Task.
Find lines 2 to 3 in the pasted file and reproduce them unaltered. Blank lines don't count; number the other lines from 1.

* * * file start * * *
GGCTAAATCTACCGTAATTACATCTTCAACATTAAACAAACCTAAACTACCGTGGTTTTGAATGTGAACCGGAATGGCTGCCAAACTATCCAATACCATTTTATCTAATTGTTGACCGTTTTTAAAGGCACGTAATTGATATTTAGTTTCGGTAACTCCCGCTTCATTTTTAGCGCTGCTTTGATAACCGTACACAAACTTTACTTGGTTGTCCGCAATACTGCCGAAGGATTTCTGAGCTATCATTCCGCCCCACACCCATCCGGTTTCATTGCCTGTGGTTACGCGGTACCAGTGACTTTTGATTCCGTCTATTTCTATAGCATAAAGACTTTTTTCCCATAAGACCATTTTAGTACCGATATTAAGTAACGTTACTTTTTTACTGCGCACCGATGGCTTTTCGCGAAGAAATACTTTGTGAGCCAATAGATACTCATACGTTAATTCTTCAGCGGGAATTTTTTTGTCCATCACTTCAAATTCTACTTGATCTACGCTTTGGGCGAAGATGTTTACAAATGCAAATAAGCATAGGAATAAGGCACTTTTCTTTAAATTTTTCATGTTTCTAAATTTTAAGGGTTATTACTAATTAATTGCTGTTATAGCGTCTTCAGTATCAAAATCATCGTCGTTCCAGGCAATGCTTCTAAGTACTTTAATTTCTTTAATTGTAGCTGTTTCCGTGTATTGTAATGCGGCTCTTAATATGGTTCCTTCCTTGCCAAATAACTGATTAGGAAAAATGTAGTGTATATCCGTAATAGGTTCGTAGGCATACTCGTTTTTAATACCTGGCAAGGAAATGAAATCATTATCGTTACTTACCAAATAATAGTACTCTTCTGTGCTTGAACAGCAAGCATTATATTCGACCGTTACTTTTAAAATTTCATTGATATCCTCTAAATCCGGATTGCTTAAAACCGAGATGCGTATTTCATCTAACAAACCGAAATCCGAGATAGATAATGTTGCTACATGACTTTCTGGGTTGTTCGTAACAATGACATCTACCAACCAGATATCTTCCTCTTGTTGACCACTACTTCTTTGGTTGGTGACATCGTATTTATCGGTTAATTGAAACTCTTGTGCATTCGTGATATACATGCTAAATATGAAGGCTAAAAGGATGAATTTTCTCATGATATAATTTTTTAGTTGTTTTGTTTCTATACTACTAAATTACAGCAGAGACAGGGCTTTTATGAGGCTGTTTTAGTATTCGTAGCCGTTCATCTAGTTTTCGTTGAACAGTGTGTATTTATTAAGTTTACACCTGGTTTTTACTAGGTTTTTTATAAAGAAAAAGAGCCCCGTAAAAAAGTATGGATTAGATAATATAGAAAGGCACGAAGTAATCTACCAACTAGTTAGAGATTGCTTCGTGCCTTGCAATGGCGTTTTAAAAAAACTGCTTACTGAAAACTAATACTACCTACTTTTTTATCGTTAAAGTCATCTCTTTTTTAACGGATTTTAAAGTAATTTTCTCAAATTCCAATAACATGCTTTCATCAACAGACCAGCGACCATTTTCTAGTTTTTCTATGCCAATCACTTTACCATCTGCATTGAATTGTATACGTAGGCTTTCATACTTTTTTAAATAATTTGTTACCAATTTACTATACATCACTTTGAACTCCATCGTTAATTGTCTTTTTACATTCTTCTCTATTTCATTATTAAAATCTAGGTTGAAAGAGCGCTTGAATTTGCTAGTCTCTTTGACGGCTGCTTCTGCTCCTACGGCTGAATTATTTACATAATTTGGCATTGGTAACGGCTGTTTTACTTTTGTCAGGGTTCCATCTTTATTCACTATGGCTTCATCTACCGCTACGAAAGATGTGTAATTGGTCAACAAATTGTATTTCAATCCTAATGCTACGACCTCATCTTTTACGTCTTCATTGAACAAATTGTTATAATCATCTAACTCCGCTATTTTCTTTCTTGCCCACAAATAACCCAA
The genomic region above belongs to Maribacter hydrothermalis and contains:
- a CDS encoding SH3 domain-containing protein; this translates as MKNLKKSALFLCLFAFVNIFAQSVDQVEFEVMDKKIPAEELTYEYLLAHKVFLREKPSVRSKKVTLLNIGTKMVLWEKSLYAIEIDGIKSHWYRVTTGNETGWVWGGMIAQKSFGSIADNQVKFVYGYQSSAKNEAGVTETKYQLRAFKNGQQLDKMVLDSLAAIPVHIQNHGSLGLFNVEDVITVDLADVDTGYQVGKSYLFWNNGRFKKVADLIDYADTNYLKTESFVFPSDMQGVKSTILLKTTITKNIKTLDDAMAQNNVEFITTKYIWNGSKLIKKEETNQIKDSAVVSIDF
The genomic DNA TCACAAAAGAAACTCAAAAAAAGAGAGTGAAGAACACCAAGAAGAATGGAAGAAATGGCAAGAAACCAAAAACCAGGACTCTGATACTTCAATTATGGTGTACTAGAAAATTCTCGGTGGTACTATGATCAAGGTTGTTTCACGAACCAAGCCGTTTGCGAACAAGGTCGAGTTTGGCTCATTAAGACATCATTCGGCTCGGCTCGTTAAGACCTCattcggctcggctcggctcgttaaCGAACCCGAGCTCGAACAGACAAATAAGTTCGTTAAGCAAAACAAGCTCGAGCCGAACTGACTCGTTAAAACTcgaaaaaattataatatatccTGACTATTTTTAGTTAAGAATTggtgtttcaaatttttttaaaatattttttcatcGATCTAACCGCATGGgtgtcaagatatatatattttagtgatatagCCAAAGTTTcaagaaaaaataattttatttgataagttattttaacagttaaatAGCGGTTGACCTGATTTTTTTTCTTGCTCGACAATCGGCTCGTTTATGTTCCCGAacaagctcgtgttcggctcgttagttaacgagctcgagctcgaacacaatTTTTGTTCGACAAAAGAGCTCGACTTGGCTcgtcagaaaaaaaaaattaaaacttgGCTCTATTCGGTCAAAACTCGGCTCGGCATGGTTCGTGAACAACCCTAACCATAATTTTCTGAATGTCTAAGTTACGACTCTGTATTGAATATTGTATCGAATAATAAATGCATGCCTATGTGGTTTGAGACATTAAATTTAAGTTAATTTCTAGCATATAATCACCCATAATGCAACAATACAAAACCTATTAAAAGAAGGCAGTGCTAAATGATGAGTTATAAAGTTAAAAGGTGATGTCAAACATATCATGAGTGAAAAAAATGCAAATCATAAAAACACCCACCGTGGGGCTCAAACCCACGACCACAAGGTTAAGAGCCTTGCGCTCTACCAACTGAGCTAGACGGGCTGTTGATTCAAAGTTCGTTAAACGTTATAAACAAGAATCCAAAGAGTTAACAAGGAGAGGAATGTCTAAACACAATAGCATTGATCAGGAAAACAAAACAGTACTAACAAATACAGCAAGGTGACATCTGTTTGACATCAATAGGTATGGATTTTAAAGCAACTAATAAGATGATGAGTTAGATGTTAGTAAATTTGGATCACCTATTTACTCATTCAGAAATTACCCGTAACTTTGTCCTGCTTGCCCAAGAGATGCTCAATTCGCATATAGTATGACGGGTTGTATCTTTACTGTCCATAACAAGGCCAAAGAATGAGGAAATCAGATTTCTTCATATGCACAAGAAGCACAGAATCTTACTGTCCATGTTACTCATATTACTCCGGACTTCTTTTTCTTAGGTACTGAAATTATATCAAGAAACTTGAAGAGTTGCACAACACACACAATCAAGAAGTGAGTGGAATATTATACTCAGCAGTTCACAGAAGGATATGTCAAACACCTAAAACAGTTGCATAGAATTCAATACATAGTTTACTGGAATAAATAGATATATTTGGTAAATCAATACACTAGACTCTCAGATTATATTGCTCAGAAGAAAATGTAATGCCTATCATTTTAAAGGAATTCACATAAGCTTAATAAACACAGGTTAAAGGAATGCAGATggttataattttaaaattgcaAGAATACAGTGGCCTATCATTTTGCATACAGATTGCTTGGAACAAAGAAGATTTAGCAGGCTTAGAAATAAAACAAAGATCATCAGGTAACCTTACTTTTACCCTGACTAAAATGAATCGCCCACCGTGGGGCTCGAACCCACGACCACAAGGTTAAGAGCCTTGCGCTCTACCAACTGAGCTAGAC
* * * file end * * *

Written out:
The genomic region above belongs to Maribacter hydrothermalis and contains:
- a CDS encoding SH3 domain-containing protein; this translates as MKNLKKSALFLCLFAFVNIFAQSVDQVEFEVMDKKIPAEELTYEYLLAHKVFLREKPSVRSKKVTLLNIGTKMVLWEKSLYAIEIDGIKSHWYRVTTGNETGWVWGGMIAQKSFGSIADNQVKFVYGYQSSAKNEAGVTETKYQLRAFKNGQQLDKMVLDSLAAIPVHIQNHGSLGLFNVEDVITVDLADVDTGYQVGKSYLFWNNGRFKKVADLIDYADTNYLKTESFVFPSDMQGVKSTILLKTTITKNIKTLDDAMAQNNVEFITTKYIWNGSKLIKKEETNQIKDSAVVSIDF